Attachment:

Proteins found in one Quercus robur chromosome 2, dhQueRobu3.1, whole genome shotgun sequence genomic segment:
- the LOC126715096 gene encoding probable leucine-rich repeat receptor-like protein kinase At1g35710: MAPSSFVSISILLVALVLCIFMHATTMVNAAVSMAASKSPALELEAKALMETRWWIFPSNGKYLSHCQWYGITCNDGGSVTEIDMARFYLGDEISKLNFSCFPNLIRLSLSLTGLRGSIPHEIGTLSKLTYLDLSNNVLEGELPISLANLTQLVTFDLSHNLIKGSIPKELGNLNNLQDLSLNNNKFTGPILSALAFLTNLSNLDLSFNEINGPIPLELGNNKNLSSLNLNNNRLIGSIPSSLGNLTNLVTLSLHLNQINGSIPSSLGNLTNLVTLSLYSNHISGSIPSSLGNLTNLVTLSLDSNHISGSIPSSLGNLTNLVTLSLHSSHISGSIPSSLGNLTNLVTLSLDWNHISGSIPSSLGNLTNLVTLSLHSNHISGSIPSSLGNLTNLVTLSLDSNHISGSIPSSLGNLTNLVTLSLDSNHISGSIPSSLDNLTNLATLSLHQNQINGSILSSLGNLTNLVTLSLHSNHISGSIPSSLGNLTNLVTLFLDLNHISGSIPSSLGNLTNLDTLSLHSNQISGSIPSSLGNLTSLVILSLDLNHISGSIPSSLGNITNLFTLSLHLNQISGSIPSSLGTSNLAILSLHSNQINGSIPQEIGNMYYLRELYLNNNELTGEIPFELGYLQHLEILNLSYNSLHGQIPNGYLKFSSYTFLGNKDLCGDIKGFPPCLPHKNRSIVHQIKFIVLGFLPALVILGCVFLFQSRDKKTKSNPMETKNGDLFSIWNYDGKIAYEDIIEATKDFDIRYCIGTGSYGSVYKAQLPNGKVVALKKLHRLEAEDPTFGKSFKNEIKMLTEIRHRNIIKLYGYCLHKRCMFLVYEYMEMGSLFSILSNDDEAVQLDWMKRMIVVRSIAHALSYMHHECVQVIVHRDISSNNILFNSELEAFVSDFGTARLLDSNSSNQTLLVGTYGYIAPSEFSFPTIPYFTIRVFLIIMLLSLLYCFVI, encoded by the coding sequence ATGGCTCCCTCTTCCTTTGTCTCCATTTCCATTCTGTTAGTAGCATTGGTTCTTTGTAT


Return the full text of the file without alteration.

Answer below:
Proteins found in one Quercus robur chromosome 2, dhQueRobu3.1, whole genome shotgun sequence genomic segment:
- the LOC126715096 gene encoding probable leucine-rich repeat receptor-like protein kinase At1g35710: MAPSSFVSISILLVALVLCIFMHATTMVNAAVSMAASKSPALELEAKALMETRWWIFPSNGKYLSHCQWYGITCNDGGSVTEIDMARFYLGDEISKLNFSCFPNLIRLSLSLTGLRGSIPHEIGTLSKLTYLDLSNNVLEGELPISLANLTQLVTFDLSHNLIKGSIPKELGNLNNLQDLSLNNNKFTGPILSALAFLTNLSNLDLSFNEINGPIPLELGNNKNLSSLNLNNNRLIGSIPSSLGNLTNLVTLSLHLNQINGSIPSSLGNLTNLVTLSLYSNHISGSIPSSLGNLTNLVTLSLDSNHISGSIPSSLGNLTNLVTLSLHSSHISGSIPSSLGNLTNLVTLSLDWNHISGSIPSSLGNLTNLVTLSLHSNHISGSIPSSLGNLTNLVTLSLDSNHISGSIPSSLGNLTNLVTLSLDSNHISGSIPSSLDNLTNLATLSLHQNQINGSILSSLGNLTNLVTLSLHSNHISGSIPSSLGNLTNLVTLFLDLNHISGSIPSSLGNLTNLDTLSLHSNQISGSIPSSLGNLTSLVILSLDLNHISGSIPSSLGNITNLFTLSLHLNQISGSIPSSLGTSNLAILSLHSNQINGSIPQEIGNMYYLRELYLNNNELTGEIPFELGYLQHLEILNLSYNSLHGQIPNGYLKFSSYTFLGNKDLCGDIKGFPPCLPHKNRSIVHQIKFIVLGFLPALVILGCVFLFQSRDKKTKSNPMETKNGDLFSIWNYDGKIAYEDIIEATKDFDIRYCIGTGSYGSVYKAQLPNGKVVALKKLHRLEAEDPTFGKSFKNEIKMLTEIRHRNIIKLYGYCLHKRCMFLVYEYMEMGSLFSILSNDDEAVQLDWMKRMIVVRSIAHALSYMHHECVQVIVHRDISSNNILFNSELEAFVSDFGTARLLDSNSSNQTLLVGTYGYIAPSEFSFPTIPYFTIRVFLIIMLLSLLYCFVI, encoded by the coding sequence ATGGCTCCCTCTTCCTTTGTCTCCATTTCCATTCTGTTAGTAGCATTGGTTCTTTGTAT